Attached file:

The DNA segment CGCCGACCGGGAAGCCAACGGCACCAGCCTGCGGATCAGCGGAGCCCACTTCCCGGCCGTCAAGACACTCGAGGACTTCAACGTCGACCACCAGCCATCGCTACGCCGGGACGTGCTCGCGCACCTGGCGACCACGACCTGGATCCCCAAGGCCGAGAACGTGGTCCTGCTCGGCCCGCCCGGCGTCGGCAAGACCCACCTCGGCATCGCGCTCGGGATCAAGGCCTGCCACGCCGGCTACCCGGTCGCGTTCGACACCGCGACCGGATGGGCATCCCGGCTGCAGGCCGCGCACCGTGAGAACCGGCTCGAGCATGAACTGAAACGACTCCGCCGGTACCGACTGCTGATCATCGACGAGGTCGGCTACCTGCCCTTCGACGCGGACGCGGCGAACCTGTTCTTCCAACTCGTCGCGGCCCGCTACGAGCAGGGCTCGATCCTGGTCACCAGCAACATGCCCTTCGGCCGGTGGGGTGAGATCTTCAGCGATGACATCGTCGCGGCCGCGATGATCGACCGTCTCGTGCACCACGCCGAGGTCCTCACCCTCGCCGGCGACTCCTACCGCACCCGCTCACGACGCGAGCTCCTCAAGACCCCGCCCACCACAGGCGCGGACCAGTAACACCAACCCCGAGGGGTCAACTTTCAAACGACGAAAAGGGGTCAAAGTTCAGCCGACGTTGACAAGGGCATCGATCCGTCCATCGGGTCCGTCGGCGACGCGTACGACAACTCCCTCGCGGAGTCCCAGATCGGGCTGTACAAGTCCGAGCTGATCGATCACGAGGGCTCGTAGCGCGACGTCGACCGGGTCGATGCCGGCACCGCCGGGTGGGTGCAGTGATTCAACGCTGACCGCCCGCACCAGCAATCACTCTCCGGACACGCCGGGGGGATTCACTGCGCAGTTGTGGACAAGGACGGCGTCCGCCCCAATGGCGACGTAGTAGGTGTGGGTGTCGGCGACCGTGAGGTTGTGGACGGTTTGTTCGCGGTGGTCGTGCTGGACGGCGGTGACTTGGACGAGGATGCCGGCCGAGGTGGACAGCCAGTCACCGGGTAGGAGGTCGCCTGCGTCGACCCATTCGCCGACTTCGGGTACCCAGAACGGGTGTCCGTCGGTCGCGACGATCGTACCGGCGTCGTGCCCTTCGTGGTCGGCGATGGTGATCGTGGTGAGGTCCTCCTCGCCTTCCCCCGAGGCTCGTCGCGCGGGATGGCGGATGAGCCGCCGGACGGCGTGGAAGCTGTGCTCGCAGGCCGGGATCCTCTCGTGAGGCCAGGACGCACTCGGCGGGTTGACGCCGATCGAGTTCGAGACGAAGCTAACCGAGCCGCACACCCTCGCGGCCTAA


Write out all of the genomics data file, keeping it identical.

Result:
The DNA segment CGCCGACCGGGAAGCCAACGGCACCAGCCTGCGGATCAGCGGAGCCCACTTCCCGGCCGTCAAGACACTCGAGGACTTCAACGTCGACCACCAGCCATCGCTACGCCGGGACGTGCTCGCGCACCTGGCGACCACGACCTGGATCCCCAAGGCCGAGAACGTGGTCCTGCTCGGCCCGCCCGGCGTCGGCAAGACCCACCTCGGCATCGCGCTCGGGATCAAGGCCTGCCACGCCGGCTACCCGGTCGCGTTCGACACCGCGACCGGATGGGCATCCCGGCTGCAGGCCGCGCACCGTGAGAACCGGCTCGAGCATGAACTGAAACGACTCCGCCGGTACCGACTGCTGATCATCGACGAGGTCGGCTACCTGCCCTTCGACGCGGACGCGGCGAACCTGTTCTTCCAACTCGTCGCGGCCCGCTACGAGCAGGGCTCGATCCTGGTCACCAGCAACATGCCCTTCGGCCGGTGGGGTGAGATCTTCAGCGATGACATCGTCGCGGCCGCGATGATCGACCGTCTCGTGCACCACGCCGAGGTCCTCACCCTCGCCGGCGACTCCTACCGCACCCGCTCACGACGCGAGCTCCTCAAGACCCCGCCCACCACAGGCGCGGACCAGTAACACCAACCCCGAGGGGTCAACTTTCAAACGACGAAAAGGGGTCAAAGTTCAGCCGACGTTGACAAGGGCATCGATCCGTCCATCGGGTCCGTCGGCGACGCGTACGACAACTCCCTCGCGGAGTCCCAGATCGGGCTGTACAAGTCCGAGCTGATCGATCACGAGGGCTCGTAGCGCGACGTCGACCGGGTCGATGCCGGCACCGCCGGGTGGGTGCAGTGATTCAACGCTGACCGCCCGCACCAGCAATCACTCTCCGGACACGCCGGGGGGATTCACTGCGCAGTTGTGGACAAGGACGGCGTCCGCCCCAATGGCGACGTAGTAGGTGTGGGTGTCGGCGACCGTGAGGTTGTGGACGGTTTGTTCGCGGTGGTCGTGCTGGACGGCGGTGACTTGGACGAGGATGCCGGCCGAGGTGGACAGCCAGTCACCGGGTAGGAGGTCGCCTGCGTCGACCCATTCGCCGACTTCGGGTACCCAGAACGGGTGTCCGTCGGTCGCGACGATCGTACCGGCGTCGTGCCCTTCGTGGTCGGCGATGGTGATCGTGGTGAGGTCCTCCTCGCCTTCCCCCGAGGCTCGTCGCGCGGGATGGCGGATGAGCCGCCGGACGGCGTGGAAGCTGTGCTCGCAGGCCGGGATCCTCTCGTGAGGCCAGGACGCACTCGGCGGGTTGACGCCGATCGAGTTCGAGACGAAGCTAACCGAGCCGCACACCCTCGCGGCCTAA